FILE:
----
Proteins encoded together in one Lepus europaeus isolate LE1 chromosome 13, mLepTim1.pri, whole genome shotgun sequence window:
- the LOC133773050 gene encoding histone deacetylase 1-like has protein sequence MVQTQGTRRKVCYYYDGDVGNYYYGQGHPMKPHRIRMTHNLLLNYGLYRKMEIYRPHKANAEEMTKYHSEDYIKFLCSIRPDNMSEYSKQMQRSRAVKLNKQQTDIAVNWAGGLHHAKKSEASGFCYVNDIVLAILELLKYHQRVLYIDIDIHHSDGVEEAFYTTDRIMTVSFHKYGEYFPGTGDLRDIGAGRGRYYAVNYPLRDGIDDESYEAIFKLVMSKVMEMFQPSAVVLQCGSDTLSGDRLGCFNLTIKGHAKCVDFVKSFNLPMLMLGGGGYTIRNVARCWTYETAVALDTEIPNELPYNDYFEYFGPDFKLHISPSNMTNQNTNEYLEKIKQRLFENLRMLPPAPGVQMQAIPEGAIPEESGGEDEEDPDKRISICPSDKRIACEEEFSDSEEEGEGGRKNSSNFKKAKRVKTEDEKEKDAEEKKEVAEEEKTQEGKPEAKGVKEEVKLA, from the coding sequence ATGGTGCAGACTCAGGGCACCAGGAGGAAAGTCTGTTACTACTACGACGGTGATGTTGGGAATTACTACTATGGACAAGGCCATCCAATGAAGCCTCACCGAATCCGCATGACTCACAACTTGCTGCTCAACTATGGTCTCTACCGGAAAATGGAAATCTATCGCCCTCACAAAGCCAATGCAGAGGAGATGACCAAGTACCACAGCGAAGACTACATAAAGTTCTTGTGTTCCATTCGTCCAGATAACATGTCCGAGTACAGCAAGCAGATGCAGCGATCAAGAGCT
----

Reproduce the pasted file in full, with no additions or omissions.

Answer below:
Proteins encoded together in one Lepus europaeus isolate LE1 chromosome 13, mLepTim1.pri, whole genome shotgun sequence window:
- the LOC133773050 gene encoding histone deacetylase 1-like has protein sequence MVQTQGTRRKVCYYYDGDVGNYYYGQGHPMKPHRIRMTHNLLLNYGLYRKMEIYRPHKANAEEMTKYHSEDYIKFLCSIRPDNMSEYSKQMQRSRAVKLNKQQTDIAVNWAGGLHHAKKSEASGFCYVNDIVLAILELLKYHQRVLYIDIDIHHSDGVEEAFYTTDRIMTVSFHKYGEYFPGTGDLRDIGAGRGRYYAVNYPLRDGIDDESYEAIFKLVMSKVMEMFQPSAVVLQCGSDTLSGDRLGCFNLTIKGHAKCVDFVKSFNLPMLMLGGGGYTIRNVARCWTYETAVALDTEIPNELPYNDYFEYFGPDFKLHISPSNMTNQNTNEYLEKIKQRLFENLRMLPPAPGVQMQAIPEGAIPEESGGEDEEDPDKRISICPSDKRIACEEEFSDSEEEGEGGRKNSSNFKKAKRVKTEDEKEKDAEEKKEVAEEEKTQEGKPEAKGVKEEVKLA, from the coding sequence ATGGTGCAGACTCAGGGCACCAGGAGGAAAGTCTGTTACTACTACGACGGTGATGTTGGGAATTACTACTATGGACAAGGCCATCCAATGAAGCCTCACCGAATCCGCATGACTCACAACTTGCTGCTCAACTATGGTCTCTACCGGAAAATGGAAATCTATCGCCCTCACAAAGCCAATGCAGAGGAGATGACCAAGTACCACAGCGAAGACTACATAAAGTTCTTGTGTTCCATTCGTCCAGATAACATGTCCGAGTACAGCAAGCAGATGCAGCGATCAAGAGCT